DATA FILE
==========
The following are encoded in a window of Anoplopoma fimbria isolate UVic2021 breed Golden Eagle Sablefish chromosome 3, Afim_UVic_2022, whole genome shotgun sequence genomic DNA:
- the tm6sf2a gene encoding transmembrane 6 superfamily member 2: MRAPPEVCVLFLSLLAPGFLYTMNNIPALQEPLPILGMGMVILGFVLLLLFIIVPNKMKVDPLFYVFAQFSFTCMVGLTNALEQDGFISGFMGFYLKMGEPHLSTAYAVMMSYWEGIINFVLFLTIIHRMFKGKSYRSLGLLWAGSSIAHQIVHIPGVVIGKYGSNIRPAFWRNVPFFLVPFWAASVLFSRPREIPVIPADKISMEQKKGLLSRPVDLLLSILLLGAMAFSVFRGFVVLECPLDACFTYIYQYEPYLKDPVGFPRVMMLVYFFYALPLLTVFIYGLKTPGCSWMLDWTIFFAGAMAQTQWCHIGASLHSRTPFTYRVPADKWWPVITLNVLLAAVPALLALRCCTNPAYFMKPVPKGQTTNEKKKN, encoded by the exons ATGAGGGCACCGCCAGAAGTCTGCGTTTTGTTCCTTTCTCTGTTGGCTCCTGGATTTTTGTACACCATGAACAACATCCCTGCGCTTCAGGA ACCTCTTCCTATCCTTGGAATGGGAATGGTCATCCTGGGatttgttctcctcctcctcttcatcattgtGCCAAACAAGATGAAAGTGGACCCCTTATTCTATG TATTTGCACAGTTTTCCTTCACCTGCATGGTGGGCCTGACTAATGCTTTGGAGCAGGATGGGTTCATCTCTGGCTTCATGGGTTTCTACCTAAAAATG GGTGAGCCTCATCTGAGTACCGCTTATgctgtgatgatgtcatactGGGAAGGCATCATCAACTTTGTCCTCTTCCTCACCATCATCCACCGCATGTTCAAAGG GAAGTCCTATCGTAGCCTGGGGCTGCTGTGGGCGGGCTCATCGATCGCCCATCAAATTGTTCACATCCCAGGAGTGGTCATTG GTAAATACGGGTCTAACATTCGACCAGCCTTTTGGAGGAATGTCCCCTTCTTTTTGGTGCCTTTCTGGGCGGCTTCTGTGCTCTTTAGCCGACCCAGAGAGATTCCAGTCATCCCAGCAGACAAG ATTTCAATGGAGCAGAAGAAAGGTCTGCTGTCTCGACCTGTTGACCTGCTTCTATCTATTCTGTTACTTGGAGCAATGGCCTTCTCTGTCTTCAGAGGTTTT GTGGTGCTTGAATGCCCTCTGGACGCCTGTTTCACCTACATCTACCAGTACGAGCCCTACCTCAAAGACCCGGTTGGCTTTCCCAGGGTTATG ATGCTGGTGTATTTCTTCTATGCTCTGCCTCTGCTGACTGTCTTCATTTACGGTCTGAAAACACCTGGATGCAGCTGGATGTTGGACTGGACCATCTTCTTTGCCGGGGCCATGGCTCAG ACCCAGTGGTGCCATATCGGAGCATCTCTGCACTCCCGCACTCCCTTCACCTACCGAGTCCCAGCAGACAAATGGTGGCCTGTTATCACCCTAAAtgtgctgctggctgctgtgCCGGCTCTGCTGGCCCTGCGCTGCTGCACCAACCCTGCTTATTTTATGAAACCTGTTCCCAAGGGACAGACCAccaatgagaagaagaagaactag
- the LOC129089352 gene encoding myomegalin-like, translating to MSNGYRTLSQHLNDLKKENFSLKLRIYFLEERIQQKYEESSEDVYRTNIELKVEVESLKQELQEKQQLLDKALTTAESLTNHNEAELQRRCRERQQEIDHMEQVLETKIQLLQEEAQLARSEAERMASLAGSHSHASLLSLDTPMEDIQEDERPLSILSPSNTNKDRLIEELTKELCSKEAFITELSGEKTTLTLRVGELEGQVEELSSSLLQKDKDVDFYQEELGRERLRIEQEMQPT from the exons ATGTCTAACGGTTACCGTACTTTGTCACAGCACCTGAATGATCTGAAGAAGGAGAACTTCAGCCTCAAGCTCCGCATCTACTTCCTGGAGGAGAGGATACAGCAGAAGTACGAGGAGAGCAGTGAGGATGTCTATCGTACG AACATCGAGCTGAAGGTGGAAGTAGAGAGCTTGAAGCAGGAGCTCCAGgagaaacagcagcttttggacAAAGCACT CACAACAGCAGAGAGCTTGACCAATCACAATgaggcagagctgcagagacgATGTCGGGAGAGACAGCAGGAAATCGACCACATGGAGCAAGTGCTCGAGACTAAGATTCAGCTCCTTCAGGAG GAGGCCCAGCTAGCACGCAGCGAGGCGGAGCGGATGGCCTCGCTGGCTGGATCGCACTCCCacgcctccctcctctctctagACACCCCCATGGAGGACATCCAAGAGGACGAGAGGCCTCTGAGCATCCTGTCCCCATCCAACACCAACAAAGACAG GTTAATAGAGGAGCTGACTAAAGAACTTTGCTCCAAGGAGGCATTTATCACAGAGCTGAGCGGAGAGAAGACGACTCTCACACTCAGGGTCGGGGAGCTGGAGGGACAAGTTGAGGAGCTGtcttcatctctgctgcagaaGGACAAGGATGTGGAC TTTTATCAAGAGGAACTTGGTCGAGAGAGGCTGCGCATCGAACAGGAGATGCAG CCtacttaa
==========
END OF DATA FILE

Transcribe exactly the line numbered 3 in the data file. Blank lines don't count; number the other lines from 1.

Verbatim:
- the LOC129089352 gene encoding myomegalin-like, translating to MSNGYRTLSQHLNDLKKENFSLKLRIYFLEERIQQKYEESSEDVYRTNIELKVEVESLKQELQEKQQLLDKALTTAESLTNHNEAELQRRCRERQQEIDHMEQVLETKIQLLQEEAQLARSEAERMASLAGSHSHASLLSLDTPMEDIQEDERPLSILSPSNTNKDRLIEELTKELCSKEAFITELSGEKTTLTLRVGELEGQVEELSSSLLQKDKDVDFYQEELGRERLRIEQEMQPT from the exons ATGTCTAACGGTTACCGTACTTTGTCACAGCACCTGAATGATCTGAAGAAGGAGAACTTCAGCCTCAAGCTCCGCATCTACTTCCTGGAGGAGAGGATACAGCAGAAGTACGAGGAGAGCAGTGAGGATGTCTATCGTACG AACATCGAGCTGAAGGTGGAAGTAGAGAGCTTGAAGCAGGAGCTCCAGgagaaacagcagcttttggacAAAGCACT CACAACAGCAGAGAGCTTGACCAATCACAATgaggcagagctgcagagacgATGTCGGGAGAGACAGCAGGAAATCGACCACATGGAGCAAGTGCTCGAGACTAAGATTCAGCTCCTTCAGGAG GAGGCCCAGCTAGCACGCAGCGAGGCGGAGCGGATGGCCTCGCTGGCTGGATCGCACTCCCacgcctccctcctctctctagACACCCCCATGGAGGACATCCAAGAGGACGAGAGGCCTCTGAGCATCCTGTCCCCATCCAACACCAACAAAGACAG GTTAATAGAGGAGCTGACTAAAGAACTTTGCTCCAAGGAGGCATTTATCACAGAGCTGAGCGGAGAGAAGACGACTCTCACACTCAGGGTCGGGGAGCTGGAGGGACAAGTTGAGGAGCTGtcttcatctctgctgcagaaGGACAAGGATGTGGAC TTTTATCAAGAGGAACTTGGTCGAGAGAGGCTGCGCATCGAACAGGAGATGCAG CCtacttaa